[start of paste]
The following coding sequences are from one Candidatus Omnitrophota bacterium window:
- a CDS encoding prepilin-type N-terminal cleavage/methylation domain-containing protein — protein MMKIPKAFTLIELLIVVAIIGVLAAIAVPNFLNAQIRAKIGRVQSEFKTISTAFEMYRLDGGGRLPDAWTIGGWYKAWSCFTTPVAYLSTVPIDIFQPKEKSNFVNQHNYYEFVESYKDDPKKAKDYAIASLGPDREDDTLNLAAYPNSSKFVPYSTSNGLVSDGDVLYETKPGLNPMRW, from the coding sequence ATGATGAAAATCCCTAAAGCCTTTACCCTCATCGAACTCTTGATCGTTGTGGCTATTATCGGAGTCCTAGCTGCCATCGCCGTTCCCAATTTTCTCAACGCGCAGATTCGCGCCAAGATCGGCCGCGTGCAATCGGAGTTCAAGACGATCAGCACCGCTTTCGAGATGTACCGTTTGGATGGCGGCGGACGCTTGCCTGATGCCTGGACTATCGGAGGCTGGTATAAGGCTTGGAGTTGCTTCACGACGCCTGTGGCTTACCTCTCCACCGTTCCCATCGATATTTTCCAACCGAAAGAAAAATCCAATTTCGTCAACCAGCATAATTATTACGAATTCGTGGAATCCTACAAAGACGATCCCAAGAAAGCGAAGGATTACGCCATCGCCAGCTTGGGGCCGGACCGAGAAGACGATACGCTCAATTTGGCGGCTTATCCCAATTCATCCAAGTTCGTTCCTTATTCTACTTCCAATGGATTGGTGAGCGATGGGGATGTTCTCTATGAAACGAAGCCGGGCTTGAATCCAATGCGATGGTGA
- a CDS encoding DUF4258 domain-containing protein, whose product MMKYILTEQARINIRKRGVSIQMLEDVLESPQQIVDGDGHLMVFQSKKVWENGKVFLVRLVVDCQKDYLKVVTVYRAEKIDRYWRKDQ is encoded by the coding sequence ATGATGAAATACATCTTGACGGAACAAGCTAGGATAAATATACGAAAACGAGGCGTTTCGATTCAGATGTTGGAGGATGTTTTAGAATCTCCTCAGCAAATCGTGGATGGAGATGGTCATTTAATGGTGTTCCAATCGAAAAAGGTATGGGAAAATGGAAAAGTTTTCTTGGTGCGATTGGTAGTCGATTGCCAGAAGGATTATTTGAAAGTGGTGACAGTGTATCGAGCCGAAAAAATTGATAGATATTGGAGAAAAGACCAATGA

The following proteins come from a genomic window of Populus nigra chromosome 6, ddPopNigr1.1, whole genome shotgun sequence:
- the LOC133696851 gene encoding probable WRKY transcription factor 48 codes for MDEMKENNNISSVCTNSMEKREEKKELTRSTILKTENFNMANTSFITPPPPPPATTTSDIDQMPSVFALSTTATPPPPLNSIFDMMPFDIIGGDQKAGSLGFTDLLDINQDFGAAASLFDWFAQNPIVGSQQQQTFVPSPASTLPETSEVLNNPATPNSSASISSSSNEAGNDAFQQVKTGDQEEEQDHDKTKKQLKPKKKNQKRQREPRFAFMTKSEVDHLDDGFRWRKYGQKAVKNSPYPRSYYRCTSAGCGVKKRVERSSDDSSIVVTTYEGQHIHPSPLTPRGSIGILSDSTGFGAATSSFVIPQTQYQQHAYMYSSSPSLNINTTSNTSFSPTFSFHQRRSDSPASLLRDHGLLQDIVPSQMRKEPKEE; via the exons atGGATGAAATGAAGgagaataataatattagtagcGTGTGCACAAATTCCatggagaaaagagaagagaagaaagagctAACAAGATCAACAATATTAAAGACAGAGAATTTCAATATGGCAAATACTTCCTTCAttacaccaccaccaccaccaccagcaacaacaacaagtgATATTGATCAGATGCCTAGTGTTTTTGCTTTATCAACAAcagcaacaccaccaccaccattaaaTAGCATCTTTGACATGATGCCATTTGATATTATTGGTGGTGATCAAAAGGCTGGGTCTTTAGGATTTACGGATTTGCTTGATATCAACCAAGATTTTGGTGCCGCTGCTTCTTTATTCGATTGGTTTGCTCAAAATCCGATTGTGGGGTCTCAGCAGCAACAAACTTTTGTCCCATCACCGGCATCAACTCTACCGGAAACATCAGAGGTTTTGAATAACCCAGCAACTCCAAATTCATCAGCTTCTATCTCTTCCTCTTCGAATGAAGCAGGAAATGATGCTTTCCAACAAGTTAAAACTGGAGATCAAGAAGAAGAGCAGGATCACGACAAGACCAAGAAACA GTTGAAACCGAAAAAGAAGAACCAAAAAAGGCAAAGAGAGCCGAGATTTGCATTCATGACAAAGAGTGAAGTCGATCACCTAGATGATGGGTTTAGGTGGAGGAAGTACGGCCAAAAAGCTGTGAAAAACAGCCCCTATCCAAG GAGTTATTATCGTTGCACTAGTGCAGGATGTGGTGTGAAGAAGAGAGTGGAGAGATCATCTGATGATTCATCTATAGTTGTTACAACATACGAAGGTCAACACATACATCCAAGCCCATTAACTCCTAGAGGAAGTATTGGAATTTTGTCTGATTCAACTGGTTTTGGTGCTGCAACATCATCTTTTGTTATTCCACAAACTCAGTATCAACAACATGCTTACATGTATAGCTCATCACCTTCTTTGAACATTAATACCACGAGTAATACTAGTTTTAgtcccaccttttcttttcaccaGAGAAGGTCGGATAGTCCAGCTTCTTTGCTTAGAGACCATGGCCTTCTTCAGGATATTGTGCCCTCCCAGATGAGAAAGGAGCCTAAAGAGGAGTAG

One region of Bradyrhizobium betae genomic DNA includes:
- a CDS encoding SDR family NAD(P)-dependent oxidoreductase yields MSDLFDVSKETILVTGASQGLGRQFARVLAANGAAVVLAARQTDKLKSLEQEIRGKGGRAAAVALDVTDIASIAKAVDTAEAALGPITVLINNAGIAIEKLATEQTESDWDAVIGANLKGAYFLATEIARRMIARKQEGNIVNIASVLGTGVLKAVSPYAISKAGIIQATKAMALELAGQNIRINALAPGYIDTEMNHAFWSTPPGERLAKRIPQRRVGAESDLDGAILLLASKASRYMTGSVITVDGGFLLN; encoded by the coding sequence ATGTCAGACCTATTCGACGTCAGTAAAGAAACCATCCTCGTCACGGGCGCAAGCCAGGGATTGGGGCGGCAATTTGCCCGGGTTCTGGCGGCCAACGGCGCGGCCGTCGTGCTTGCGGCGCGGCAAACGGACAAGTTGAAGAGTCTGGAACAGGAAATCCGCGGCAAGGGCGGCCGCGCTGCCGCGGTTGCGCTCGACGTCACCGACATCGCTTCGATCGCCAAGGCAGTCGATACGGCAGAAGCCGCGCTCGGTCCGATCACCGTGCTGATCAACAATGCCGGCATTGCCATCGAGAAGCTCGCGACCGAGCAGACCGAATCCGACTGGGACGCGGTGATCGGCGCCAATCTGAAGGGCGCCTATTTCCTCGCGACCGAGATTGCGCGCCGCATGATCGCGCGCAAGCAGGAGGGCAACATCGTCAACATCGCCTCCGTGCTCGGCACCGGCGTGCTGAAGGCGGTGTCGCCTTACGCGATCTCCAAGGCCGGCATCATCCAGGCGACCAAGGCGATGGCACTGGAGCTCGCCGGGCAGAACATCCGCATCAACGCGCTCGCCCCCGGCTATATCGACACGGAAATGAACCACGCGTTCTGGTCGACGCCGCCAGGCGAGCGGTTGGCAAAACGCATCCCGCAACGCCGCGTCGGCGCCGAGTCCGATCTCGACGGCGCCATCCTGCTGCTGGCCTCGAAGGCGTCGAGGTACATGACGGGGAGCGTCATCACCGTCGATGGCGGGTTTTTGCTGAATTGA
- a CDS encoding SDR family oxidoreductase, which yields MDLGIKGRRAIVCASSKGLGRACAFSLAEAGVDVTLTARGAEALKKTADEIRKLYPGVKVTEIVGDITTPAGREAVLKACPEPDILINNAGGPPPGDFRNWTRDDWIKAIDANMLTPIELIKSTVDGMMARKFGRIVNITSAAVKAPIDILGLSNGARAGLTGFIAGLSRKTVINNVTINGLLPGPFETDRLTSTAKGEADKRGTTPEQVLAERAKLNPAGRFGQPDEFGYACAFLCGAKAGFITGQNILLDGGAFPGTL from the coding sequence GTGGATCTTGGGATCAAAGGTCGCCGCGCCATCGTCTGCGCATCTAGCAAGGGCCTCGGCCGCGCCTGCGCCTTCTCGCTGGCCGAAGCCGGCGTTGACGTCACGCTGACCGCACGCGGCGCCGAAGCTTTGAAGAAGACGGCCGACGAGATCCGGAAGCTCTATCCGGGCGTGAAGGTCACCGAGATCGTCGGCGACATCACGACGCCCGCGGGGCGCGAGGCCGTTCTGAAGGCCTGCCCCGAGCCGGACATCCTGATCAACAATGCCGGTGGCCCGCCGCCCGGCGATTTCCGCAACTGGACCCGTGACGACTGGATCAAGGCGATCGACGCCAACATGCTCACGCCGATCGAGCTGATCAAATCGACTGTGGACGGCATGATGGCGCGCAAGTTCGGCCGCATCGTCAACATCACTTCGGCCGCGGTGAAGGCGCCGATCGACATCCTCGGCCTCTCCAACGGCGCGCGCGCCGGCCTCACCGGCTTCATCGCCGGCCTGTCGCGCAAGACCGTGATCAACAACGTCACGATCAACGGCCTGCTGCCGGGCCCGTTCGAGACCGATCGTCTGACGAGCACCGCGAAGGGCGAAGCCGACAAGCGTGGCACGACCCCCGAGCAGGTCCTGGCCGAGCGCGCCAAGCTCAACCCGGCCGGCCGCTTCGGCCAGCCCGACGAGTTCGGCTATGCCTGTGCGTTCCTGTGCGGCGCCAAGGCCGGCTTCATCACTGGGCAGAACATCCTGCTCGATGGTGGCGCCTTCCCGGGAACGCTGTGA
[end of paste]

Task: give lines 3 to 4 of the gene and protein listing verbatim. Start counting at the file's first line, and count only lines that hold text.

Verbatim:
- a CDS encoding DUF4258 domain-containing protein, whose product MMKYILTEQARINIRKRGVSIQMLEDVLESPQQIVDGDGHLMVFQSKKVWENGKVFLVRLVVDCQKDYLKVVTVYRAEKIDRYWRKDQ is encoded by the coding sequence ATGATGAAATACATCTTGACGGAACAAGCTAGGATAAATATACGAAAACGAGGCGTTTCGATTCAGATGTTGGAGGATGTTTTAGAATCTCCTCAGCAAATCGTGGATGGAGATGGTCATTTAATGGTGTTCCAATCGAAAAAGGTATGGGAAAATGGAAAAGTTTTCTTGGTGCGATTGGTAGTCGATTGCCAGAAGGATTATTTGAAAGTGGTGACAGTGTATCGAGCCGAAAAAATTGATAGATATTGGAGAAAAGACCAATGA

The following proteins come from a genomic window of Populus nigra chromosome 6, ddPopNigr1.1, whole genome shotgun sequence: